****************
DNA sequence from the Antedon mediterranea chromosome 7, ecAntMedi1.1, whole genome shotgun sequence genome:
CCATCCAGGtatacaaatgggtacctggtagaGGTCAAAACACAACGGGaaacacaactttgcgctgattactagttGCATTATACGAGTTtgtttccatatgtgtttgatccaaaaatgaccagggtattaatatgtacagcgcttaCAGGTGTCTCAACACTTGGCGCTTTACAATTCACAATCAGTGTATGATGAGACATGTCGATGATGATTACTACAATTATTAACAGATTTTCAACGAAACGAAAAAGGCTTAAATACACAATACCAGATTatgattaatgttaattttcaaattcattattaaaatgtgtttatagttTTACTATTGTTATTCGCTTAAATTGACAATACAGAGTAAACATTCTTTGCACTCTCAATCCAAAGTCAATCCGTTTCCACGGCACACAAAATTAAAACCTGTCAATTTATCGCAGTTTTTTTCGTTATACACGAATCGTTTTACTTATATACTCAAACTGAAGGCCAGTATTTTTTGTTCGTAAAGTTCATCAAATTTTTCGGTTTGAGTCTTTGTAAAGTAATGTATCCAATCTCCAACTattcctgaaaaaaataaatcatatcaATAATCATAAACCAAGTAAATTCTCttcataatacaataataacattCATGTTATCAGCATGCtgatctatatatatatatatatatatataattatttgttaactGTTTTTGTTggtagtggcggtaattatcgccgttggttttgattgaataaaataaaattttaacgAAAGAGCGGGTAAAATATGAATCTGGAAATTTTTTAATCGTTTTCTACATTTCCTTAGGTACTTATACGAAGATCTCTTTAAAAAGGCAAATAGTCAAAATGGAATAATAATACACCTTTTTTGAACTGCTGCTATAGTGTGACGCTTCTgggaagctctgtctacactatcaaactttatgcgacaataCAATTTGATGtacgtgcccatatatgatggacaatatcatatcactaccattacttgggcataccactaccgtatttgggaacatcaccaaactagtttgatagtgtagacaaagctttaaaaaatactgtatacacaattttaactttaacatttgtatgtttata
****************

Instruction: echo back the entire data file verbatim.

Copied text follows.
DNA sequence from the Antedon mediterranea chromosome 7, ecAntMedi1.1, whole genome shotgun sequence genome:
CCATCCAGGtatacaaatgggtacctggtagaGGTCAAAACACAACGGGaaacacaactttgcgctgattactagttGCATTATACGAGTTtgtttccatatgtgtttgatccaaaaatgaccagggtattaatatgtacagcgcttaCAGGTGTCTCAACACTTGGCGCTTTACAATTCACAATCAGTGTATGATGAGACATGTCGATGATGATTACTACAATTATTAACAGATTTTCAACGAAACGAAAAAGGCTTAAATACACAATACCAGATTatgattaatgttaattttcaaattcattattaaaatgtgtttatagttTTACTATTGTTATTCGCTTAAATTGACAATACAGAGTAAACATTCTTTGCACTCTCAATCCAAAGTCAATCCGTTTCCACGGCACACAAAATTAAAACCTGTCAATTTATCGCAGTTTTTTTCGTTATACACGAATCGTTTTACTTATATACTCAAACTGAAGGCCAGTATTTTTTGTTCGTAAAGTTCATCAAATTTTTCGGTTTGAGTCTTTGTAAAGTAATGTATCCAATCTCCAACTattcctgaaaaaaataaatcatatcaATAATCATAAACCAAGTAAATTCTCttcataatacaataataacattCATGTTATCAGCATGCtgatctatatatatatatatatatatataattatttgttaactGTTTTTGTTggtagtggcggtaattatcgccgttggttttgattgaataaaataaaattttaacgAAAGAGCGGGTAAAATATGAATCTGGAAATTTTTTAATCGTTTTCTACATTTCCTTAGGTACTTATACGAAGATCTCTTTAAAAAGGCAAATAGTCAAAATGGAATAATAATACACCTTTTTTGAACTGCTGCTATAGTGTGACGCTTCTgggaagctctgtctacactatcaaactttatgcgacaataCAATTTGATGtacgtgcccatatatgatggacaatatcatatcactaccattacttgggcataccactaccgtatttgggaacatcaccaaactagtttgatagtgtagacaaagctttaaaaaatactgtatacacaattttaactttaacatttgtatgtttata